Word Confusion: Nevertheless vs Nonetheless

Dear Copy Bitch: Any thoughts on the use of nevertheless vs. nonetheless?

–Jay S., from an email

Answer: Your email made me pause, Jay (which doesn’t happen too often, let me tell you). I’ve always thought of these two words as being interchangeable. But I decided to research my assumptions because, believe it or not, The Copy Bitch has been wrong before (most notably when it comes to the men I choose to date, but I digress).

I started with Diana Hacker’s A Writer’s Reference (fifth edition). She has a great “word choice” section, but those two words don’t show up. So, I cozied up with Google. The selections I read in my Google search showed that most people tend to agree with my thinking. This is an interesting forum post that goes a little deeper into meaning and usage. I’d use these words sparingly, however, since they have (in my mind) a very formal tone (I prefer conversational tones unless there’s a really good reason to go all formal). I welcome others’ thoughts on this one.

11 replies
  1. Eric C
    Eric C says:

    I just found this blog and I’m looking forward to reading it.

    My opinion, I would never use nonetheless, just because it seems archaic and strange. Nevertheless I would save for grand pronouncements, or for an elevated tone. Like at the end of a diatribe, or something along those lines.

  2. TA
    TA says:

    Since I’m antithetical by nature I’ve always preferred “nonetheless” (it’s quantifiable). Archaic, formal, and/or grating I find the use of “nonetheless” nonetheless more enjoyable. :p

  3. CLMR
    CLMR says:

    Because “none” refers to a lack of objects, I use “nonetheless” when referring to objects. E.g. We can’t do A because we don’t have B. Nonetheless, we still have C. “Never” refers to time. I use “nevertheless” when the sentence has more to do with events in time. We can’t do A until we have B. Nevertheless, we will do C.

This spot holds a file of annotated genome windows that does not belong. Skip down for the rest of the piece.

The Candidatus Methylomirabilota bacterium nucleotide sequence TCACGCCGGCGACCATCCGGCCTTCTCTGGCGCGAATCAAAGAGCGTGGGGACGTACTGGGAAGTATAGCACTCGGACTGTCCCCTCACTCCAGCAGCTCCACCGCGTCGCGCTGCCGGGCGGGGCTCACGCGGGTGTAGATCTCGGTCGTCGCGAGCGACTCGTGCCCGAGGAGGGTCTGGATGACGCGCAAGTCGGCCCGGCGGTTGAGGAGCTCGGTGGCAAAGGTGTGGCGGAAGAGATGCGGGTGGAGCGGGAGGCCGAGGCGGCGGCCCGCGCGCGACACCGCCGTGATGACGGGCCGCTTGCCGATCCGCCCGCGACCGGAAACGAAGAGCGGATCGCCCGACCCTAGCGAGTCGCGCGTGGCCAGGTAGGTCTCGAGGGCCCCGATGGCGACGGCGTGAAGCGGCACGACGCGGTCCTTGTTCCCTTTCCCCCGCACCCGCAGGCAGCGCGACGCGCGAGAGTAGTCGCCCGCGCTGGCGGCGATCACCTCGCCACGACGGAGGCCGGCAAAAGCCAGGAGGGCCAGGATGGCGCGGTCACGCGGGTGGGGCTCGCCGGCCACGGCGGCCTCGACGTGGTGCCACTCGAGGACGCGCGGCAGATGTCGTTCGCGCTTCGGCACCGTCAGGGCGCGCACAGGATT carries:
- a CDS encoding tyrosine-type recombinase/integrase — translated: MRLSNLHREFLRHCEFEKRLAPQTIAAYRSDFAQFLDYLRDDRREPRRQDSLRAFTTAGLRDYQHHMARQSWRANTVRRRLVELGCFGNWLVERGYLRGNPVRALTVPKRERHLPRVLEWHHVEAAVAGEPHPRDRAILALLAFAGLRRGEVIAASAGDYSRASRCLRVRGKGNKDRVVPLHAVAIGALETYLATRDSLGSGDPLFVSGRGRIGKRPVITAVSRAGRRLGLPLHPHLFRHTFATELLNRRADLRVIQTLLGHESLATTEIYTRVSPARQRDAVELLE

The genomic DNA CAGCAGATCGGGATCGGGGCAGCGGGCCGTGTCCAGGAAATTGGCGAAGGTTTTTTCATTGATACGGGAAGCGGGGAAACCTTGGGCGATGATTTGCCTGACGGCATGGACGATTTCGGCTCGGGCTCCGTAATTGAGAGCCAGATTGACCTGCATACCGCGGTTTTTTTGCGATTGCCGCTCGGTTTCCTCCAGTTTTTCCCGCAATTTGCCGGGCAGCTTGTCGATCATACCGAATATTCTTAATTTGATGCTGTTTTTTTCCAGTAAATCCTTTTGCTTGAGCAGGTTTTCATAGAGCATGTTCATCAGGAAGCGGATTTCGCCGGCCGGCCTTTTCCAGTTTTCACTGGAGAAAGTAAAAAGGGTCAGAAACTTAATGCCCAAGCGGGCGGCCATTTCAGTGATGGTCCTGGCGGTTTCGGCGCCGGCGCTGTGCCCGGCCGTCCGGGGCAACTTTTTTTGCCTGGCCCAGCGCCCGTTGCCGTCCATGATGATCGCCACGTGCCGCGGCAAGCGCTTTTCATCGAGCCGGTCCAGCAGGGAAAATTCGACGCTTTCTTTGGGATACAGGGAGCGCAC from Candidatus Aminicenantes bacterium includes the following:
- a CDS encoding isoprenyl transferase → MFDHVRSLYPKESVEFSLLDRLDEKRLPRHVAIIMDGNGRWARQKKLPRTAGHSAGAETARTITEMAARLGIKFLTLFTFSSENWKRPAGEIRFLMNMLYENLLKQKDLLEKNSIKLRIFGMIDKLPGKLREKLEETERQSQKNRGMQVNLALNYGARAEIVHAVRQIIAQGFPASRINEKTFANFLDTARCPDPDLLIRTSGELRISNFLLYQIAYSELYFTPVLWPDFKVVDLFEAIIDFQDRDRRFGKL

That much attention to detail and formality, however, is rare for me… I usually use them interchangeably.

  4. Barry Morse
    Barry Morse says:

    I wondered if Strunk and White might have weighed in on the question. I found what I believe to be an indirect Strunk and White endorsement of “nevertheless” by way of Diana Hacker’s Language Debates:


    however at the beginning of a sentence

    Most usage experts think it’s perfectly fine to begin a sentence with the conjunctive adverb however (meaning “nevertheless”). But try telling that to those who grew up with Strunk and White’s The Elements of Style. Strunk and White state their advice unequivocally: “Avoid starting a sentence with however when the meaning is ‘nevertheless’” (48).

    Regarding Strunk and White eschewing the use of the word however at the beginning of a sentence, Hacker disagrees. But that disagreement would be immaterial to the original question. Nevertheless may have been used as early as the 13th century and nonetheless as early as the middle 19th century.

  5. bbg
    bbg says:

    How sad! I enjoy using words like nonetheless or nevertheless, I understand they may seem archaic to others because I think of them (and this is my very personal opinion, of course) as “enhancer of the taste” in my writing or conversation, e.g. using your old china for a regular meal, somehow it just tastes and looks better. Comments? 🙂


Leave a Reply

Want to join the discussion?
Feel free to contribute!

Leave a Reply

Your email address will not be published. Required fields are marked *